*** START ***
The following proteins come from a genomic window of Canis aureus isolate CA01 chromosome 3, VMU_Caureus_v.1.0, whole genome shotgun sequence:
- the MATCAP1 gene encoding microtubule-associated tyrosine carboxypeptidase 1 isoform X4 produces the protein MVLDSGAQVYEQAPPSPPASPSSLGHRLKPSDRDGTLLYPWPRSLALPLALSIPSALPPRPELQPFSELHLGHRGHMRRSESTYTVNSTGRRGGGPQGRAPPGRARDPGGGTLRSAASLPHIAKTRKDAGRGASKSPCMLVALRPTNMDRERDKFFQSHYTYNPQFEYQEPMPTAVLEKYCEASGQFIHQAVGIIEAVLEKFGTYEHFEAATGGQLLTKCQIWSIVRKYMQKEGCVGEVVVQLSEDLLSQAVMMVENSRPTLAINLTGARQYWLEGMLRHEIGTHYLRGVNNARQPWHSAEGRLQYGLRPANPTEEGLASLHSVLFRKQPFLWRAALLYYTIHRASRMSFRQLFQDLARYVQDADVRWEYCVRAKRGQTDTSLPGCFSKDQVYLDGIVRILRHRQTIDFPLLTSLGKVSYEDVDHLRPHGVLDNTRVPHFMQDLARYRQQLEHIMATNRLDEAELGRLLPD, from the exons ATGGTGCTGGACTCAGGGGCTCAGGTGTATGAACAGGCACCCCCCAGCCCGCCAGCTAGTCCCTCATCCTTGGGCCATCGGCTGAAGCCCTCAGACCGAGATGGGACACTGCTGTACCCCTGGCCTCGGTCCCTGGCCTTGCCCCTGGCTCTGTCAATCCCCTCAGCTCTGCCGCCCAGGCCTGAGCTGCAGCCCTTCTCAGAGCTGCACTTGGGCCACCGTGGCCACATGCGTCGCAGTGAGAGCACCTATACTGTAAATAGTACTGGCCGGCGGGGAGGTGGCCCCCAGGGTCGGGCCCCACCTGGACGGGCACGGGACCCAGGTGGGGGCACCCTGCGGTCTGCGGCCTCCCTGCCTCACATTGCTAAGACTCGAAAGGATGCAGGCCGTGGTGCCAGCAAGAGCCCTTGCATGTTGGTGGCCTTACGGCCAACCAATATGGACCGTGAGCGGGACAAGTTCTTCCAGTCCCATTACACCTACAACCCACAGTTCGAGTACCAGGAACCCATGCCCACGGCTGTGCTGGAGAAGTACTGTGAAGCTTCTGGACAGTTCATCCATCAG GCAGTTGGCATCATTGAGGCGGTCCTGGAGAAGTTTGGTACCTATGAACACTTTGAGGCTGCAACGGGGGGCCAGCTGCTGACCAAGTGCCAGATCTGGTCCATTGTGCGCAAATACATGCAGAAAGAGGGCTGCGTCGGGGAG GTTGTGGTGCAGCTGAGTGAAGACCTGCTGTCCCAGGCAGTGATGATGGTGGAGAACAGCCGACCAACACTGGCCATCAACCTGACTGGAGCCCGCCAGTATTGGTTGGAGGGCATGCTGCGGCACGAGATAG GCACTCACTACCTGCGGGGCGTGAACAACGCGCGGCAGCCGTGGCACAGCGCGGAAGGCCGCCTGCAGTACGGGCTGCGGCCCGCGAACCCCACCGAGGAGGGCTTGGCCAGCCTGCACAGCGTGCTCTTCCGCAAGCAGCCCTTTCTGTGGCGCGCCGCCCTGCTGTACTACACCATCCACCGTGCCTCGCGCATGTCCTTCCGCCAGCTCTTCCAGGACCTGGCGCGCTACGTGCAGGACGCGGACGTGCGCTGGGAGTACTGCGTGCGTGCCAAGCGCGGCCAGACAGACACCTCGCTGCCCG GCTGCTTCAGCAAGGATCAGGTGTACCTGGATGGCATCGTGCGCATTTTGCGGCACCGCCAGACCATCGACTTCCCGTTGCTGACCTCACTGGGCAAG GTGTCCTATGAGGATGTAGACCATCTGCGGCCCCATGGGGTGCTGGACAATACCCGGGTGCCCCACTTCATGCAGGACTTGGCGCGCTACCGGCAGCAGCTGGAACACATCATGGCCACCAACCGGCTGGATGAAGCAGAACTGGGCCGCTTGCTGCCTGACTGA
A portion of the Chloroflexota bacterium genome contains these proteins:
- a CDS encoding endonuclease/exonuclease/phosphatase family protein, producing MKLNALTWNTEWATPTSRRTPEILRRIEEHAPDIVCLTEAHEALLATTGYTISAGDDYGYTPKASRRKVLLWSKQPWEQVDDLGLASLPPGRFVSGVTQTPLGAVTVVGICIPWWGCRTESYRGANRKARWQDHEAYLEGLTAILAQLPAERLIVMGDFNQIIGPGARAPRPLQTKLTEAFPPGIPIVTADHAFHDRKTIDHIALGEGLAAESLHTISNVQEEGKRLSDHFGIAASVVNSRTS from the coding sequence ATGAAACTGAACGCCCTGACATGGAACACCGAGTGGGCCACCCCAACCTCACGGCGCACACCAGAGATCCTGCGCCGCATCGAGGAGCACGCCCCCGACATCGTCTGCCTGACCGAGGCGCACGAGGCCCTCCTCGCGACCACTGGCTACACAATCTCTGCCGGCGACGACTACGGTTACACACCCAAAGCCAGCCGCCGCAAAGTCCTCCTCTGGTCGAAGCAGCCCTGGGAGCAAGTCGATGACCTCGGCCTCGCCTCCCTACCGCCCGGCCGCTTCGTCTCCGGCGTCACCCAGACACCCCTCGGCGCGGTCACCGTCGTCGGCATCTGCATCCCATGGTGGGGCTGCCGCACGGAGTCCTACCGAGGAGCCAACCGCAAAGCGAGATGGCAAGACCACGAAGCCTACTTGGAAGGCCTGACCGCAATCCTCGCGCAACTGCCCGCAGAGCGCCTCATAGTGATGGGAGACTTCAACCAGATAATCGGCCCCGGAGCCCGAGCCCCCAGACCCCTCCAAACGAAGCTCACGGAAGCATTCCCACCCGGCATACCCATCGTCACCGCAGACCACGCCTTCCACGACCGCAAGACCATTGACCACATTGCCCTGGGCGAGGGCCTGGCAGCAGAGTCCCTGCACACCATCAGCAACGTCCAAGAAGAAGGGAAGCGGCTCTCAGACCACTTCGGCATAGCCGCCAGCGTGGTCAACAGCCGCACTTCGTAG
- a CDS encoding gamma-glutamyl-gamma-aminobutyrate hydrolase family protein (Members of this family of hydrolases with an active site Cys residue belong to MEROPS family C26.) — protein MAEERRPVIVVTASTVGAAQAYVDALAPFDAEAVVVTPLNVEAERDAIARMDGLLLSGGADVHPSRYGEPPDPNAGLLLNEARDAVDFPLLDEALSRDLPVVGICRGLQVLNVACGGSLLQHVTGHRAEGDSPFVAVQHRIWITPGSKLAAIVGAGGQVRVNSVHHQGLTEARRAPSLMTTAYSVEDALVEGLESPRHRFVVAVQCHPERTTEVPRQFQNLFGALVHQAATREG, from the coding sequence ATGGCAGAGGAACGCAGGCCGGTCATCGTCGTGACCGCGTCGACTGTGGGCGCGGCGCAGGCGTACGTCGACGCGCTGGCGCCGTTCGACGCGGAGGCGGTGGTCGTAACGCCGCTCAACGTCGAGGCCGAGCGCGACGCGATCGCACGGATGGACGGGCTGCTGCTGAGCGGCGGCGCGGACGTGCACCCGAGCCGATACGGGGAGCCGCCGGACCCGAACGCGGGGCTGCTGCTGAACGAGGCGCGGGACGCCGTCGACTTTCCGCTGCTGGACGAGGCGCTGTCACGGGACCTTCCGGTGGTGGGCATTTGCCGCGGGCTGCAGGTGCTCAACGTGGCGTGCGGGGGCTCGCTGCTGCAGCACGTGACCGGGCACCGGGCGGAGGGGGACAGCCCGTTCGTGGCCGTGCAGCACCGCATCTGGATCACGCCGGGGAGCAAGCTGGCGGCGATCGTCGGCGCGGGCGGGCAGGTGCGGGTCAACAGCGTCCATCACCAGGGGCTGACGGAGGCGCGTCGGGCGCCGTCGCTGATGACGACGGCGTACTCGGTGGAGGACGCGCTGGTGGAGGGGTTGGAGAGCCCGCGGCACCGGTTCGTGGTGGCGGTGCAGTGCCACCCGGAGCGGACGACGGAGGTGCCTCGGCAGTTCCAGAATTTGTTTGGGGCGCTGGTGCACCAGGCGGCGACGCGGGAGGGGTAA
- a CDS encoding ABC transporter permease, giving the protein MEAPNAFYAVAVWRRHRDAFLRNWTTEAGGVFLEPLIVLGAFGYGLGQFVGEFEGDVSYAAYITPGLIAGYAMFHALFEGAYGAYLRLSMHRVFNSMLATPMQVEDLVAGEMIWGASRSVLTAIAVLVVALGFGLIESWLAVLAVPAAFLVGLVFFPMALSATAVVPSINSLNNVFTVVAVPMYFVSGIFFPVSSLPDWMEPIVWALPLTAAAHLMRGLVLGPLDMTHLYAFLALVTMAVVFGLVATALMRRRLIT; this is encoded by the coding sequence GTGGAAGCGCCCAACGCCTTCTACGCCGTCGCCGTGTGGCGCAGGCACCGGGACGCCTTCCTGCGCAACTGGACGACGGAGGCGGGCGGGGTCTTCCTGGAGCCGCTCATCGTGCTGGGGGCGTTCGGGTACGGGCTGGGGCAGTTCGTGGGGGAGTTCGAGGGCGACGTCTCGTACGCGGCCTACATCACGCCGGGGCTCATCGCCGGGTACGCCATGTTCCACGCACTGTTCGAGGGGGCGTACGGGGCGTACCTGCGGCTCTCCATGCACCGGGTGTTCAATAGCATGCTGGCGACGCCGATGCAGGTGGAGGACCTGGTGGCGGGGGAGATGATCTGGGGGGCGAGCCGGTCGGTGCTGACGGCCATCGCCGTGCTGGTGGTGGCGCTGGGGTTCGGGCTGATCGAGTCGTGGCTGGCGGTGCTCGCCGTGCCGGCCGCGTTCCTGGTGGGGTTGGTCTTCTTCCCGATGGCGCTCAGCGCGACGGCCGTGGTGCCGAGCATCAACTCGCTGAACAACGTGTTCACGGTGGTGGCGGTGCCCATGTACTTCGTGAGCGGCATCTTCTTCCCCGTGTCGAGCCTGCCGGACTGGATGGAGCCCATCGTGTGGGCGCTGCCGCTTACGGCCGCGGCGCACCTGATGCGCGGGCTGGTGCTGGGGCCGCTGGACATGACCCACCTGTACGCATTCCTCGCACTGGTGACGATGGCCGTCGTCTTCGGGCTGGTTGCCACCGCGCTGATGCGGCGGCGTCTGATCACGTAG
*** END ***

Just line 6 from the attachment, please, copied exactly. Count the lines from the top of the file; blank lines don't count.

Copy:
- a CDS encoding ABC transporter permease, giving the protein MEAPNAFYAVAVWRRHRDAFLRNWTTEAGGVFLEPLIVLGAFGYGLGQFVGEFEGDVSYAAYITPGLIAGYAMFHALFEGAYGAYLRLSMHRVFNSMLATPMQVEDLVAGEMIWGASRSVLTAIAVLVVALGFGLIESWLAVLAVPAAFLVGLVFFPMALSATAVVPSINSLNNVFTVVAVPMYFVSGIFFPVSSLPDWMEPIVWALPLTAAAHLMRGLVLGPLDMTHLYAFLALVTMAVVFGLVATALMRRRLIT; this is encoded by the coding sequence GTGGAAGCGCCCAACGCCTTCTACGCCGTCGCCGTGTGGCGCAGGCACCGGGACGCCTTCCTGCGCAACTGGACGACGGAGGCGGGCGGGGTCTTCCTGGAGCCGCTCATCGTGCTGGGGGCGTTCGGGTACGGGCTGGGGCAGTTCGTGGGGGAGTTCGAGGGCGACGTCTCGTACGCGGCCTACATCACGCCGGGGCTCATCGCCGGGTACGCCATGTTCCACGCACTGTTCGAGGGGGCGTACGGGGCGTACCTGCGGCTCTCCATGCACCGGGTGTTCAATAGCATGCTGGCGACGCCGATGCAGGTGGAGGACCTGGTGGCGGGGGAGATGATCTGGGGGGCGAGCCGGTCGGTGCTGACGGCCATCGCCGTGCTGGTGGTGGCGCTGGGGTTCGGGCTGATCGAGTCGTGGCTGGCGGTGCTCGCCGTGCCGGCCGCGTTCCTGGTGGGGTTGGTCTTCTTCCCGATGGCGCTCAGCGCGACGGCCGTGGTGCCGAGCATCAACTCGCTGAACAACGTGTTCACGGTGGTGGCGGTGCCCATGTACTTCGTGAGCGGCATCTTCTTCCCCGTGTCGAGCCTGCCGGACTGGATGGAGCCCATCGTGTGGGCGCTGCCGCTTACGGCCGCGGCGCACCTGATGCGCGGGCTGGTGCTGGGGCCGCTGGACATGACCCACCTGTACGCATTCCTCGCACTGGTGACGATGGCCGTCGTCTTCGGGCTGGTTGCCACCGCGCTGATGCGGCGGCGTCTGATCACGTAG